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Spring Festival Sacrificing Ceremony

Author: Zoe Mao

I was born in a small village which is located in the middle of Zhejiang Province in Southeastern China. It is inhabited by around 100 households. Most of the families share the same surname Mao as mine. Obviously we are descendants of the same ancestors. My father once told me that the Mao clan moved from Tianjin, one of the only four municipalities directly under the Central Government. He didn’t know the details as for when and why our ancestors moved here. Maybe it’s because of war or starvation. 
In the village, we have an ancestral hall where portraits of our two ancestors are hanged on the wall. This hall once played a very significant role in the village life. But now it is only used for some special events. The most important event of the year is the sacrificing ceremony in Spring Festival. 
Each year, when the Spring Festival is drawing near, one of the Mao families will take their turn to take charge of the event. They will tidy the hall and decorate it with handmade lanterns and calligraphy scrolls bearing auspicious meanings. And a huge and long table will be set up in the middle of the hall. 
The name of the ancestral hall is Ningruitang
 The portraits of the ancestors
On the day of Chu Xi, lunar December 30, the last day of the year in Chinese lunar calendar, the family will travel around the village and they will keep on beating a copper gong while they walk along the small alleys, passing by every household. They will do this twice that day. The first time is to tell the villagers it is time to cook duck, chicken, pig head, rice and whatever they want to offer as sacrifices. And the last time is to tell everyone, especially the Mao families, it is time for the children to put on new clothes and for the parents to finish cooking and get the other stuff such as red candles, incense sticks, yellow paper and firecrackers ready for the sacrificing ceremony. The yellow paper is very thin and tender and in Chinese culture, it stands for money or rather gold and it is used as a sacrifice to the gods and the deceased. The Chinese believe the deceased still need money in the netherworld. So they burn yellow paper and believe that their ancestors will receive gold therefore.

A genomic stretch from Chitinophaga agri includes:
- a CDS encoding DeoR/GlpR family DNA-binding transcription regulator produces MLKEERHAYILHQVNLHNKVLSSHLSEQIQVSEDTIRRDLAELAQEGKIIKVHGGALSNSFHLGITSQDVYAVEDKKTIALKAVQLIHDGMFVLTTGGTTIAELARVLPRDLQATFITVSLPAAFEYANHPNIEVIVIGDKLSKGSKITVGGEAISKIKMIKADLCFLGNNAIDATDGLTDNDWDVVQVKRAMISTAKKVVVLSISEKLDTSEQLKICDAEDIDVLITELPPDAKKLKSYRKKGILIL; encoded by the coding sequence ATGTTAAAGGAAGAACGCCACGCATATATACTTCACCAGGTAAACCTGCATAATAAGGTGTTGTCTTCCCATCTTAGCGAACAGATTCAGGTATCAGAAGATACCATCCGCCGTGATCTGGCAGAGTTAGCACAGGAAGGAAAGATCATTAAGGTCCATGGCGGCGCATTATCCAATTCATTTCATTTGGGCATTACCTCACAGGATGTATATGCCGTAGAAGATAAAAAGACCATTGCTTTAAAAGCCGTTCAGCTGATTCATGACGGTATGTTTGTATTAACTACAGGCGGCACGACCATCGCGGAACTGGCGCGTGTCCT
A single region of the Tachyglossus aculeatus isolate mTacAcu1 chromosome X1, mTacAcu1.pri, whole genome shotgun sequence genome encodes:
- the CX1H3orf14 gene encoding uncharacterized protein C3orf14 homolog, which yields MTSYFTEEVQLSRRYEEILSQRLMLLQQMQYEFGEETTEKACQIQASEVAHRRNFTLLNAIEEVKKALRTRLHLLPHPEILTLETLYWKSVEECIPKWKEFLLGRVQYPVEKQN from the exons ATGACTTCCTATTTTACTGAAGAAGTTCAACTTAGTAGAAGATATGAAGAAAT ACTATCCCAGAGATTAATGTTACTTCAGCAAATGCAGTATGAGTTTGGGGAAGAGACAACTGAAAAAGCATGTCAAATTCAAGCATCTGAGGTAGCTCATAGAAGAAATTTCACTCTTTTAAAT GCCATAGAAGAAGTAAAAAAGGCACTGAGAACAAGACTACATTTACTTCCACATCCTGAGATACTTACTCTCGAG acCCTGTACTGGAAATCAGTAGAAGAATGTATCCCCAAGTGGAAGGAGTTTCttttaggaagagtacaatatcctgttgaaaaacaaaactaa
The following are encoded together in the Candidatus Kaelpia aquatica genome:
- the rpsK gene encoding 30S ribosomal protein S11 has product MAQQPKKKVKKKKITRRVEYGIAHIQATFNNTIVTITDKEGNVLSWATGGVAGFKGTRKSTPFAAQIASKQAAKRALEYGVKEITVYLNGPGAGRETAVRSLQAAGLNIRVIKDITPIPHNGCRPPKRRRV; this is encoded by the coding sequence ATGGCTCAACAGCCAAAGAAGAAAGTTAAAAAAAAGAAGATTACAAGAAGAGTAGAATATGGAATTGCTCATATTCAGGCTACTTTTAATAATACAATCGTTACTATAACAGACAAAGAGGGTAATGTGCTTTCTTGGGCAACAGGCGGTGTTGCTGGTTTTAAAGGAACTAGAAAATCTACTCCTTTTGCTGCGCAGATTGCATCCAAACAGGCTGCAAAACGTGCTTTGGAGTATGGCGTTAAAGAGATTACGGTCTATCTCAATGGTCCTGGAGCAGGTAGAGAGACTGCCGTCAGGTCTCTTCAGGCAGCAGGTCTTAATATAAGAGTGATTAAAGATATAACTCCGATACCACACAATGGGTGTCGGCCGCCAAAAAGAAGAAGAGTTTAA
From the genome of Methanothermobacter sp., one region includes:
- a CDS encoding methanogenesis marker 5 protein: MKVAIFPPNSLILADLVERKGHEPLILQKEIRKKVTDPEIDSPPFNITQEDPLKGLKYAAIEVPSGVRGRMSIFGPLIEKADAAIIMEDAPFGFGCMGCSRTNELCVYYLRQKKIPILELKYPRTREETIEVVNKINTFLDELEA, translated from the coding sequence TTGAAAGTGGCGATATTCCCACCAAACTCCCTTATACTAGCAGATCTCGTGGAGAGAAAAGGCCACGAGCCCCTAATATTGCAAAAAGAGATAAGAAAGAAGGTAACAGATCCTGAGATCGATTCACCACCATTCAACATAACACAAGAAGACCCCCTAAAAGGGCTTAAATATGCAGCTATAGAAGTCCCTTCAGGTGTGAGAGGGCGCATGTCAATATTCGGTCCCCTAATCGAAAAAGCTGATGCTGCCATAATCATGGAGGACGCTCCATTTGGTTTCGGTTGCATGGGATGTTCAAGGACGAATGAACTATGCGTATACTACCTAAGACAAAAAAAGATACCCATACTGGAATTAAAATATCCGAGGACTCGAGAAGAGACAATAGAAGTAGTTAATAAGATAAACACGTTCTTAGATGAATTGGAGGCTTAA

Duck and pork ribs were cooked in the wok. 
The gong beater traveled around the village to remind people of the time. 
Shortly after that, the Mao families will gather together in the hall, bringing their own sacrifices. They will put them on the big table in the middle of hall neatly row by row. And all the candles are light up and placed in front of the sacrifices. When all the Mao families are here, the ceremony begins. Firstly, all the yellow paper is burned in a big iron wok. Then all the firecrackers are set off. We hear big bangs everywhere and the entire courtyard is choked with smoke. Then all the incense sticks are ignited. And everyone gets two or three sticks. With the incense sticks held up high vertically, we stand row by row facing the courtyard.
 All the sacrifices were placed on the table.
“Bow!” the one in charge shouts. We bend over and pray to the Heaven for good fortune, health and a prosperous future, etc. After that, we turn around to face the portraits of our ancestors. Again, we bow and pray for protection and blessings from our ancestors. After that, every family takes their sacrifices back home. And I don’t know what is going on in other Mao families after that. But in my family, we will start the sacrificing ceremony again at home. We offer the sacrifice again to the Heaven and the God of Kitchen. Finally all the meat, rice, candles are placed in the kitchen. It is the end of the whole ceremony and my parents will then be busy preparing for the family reunion dinner.
 All the firecrackers, yellow paper and incense sticks were put together
The yellow paper were burned.


We bowed and prayed to the Heaven.
We turned back and prayed to our ancestors.
The non-Mao families in the village hold similar ceremonies at home, usually at the same time with us. This tradition has been handed down from generation to generation. I don’t know when it began but I am sure it will continue for many years. And I love the tradition and I have never missed the event since I began to remember things. And when I was a child, the happiest moment of the year was when the second round of gong beating was heard, my parents told my younger brother and me to go upstairs and put on the new clothes specially prepared for the Spring Festival. In my hometown, it is a tradition for people, no matter adults or children, to prepare new clothes for the Spring Festival.
 Sacrificing ceremony at home
Sacrifices to the God of Kitchen
Anyone who is interested in the ceremony is warmly welcome to come to our village to experience it. I can be your local guide and host. The village is about 2.5 hours drive away from Hangzhou and about 1 hour drive away from Yiwu. 


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